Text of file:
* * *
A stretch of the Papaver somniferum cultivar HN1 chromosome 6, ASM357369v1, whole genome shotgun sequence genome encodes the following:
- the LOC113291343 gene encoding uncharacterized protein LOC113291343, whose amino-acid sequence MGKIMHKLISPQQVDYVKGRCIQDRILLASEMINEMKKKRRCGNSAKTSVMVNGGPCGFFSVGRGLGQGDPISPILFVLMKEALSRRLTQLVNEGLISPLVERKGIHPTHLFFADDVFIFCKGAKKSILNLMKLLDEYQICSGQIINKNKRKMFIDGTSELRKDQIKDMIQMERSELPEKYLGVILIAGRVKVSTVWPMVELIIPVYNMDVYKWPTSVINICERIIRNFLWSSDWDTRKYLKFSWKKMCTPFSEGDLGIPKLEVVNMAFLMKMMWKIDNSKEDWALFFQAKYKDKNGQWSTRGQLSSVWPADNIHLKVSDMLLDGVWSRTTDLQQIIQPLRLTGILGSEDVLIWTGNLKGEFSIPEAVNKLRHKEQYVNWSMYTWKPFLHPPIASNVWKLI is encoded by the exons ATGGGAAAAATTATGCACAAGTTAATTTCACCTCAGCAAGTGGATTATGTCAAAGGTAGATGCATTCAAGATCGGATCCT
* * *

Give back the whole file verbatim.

A stretch of the Papaver somniferum cultivar HN1 chromosome 6, ASM357369v1, whole genome shotgun sequence genome encodes the following:
- the LOC113291343 gene encoding uncharacterized protein LOC113291343, whose amino-acid sequence MGKIMHKLISPQQVDYVKGRCIQDRILLASEMINEMKKKRRCGNSAKTSVMVNGGPCGFFSVGRGLGQGDPISPILFVLMKEALSRRLTQLVNEGLISPLVERKGIHPTHLFFADDVFIFCKGAKKSILNLMKLLDEYQICSGQIINKNKRKMFIDGTSELRKDQIKDMIQMERSELPEKYLGVILIAGRVKVSTVWPMVELIIPVYNMDVYKWPTSVINICERIIRNFLWSSDWDTRKYLKFSWKKMCTPFSEGDLGIPKLEVVNMAFLMKMMWKIDNSKEDWALFFQAKYKDKNGQWSTRGQLSSVWPADNIHLKVSDMLLDGVWSRTTDLQQIIQPLRLTGILGSEDVLIWTGNLKGEFSIPEAVNKLRHKEQYVNWSMYTWKPFLHPPIASNVWKLI is encoded by the exons ATGGGAAAAATTATGCACAAGTTAATTTCACCTCAGCAAGTGGATTATGTCAAAGGTAGATGCATTCAAGATCGGATCCT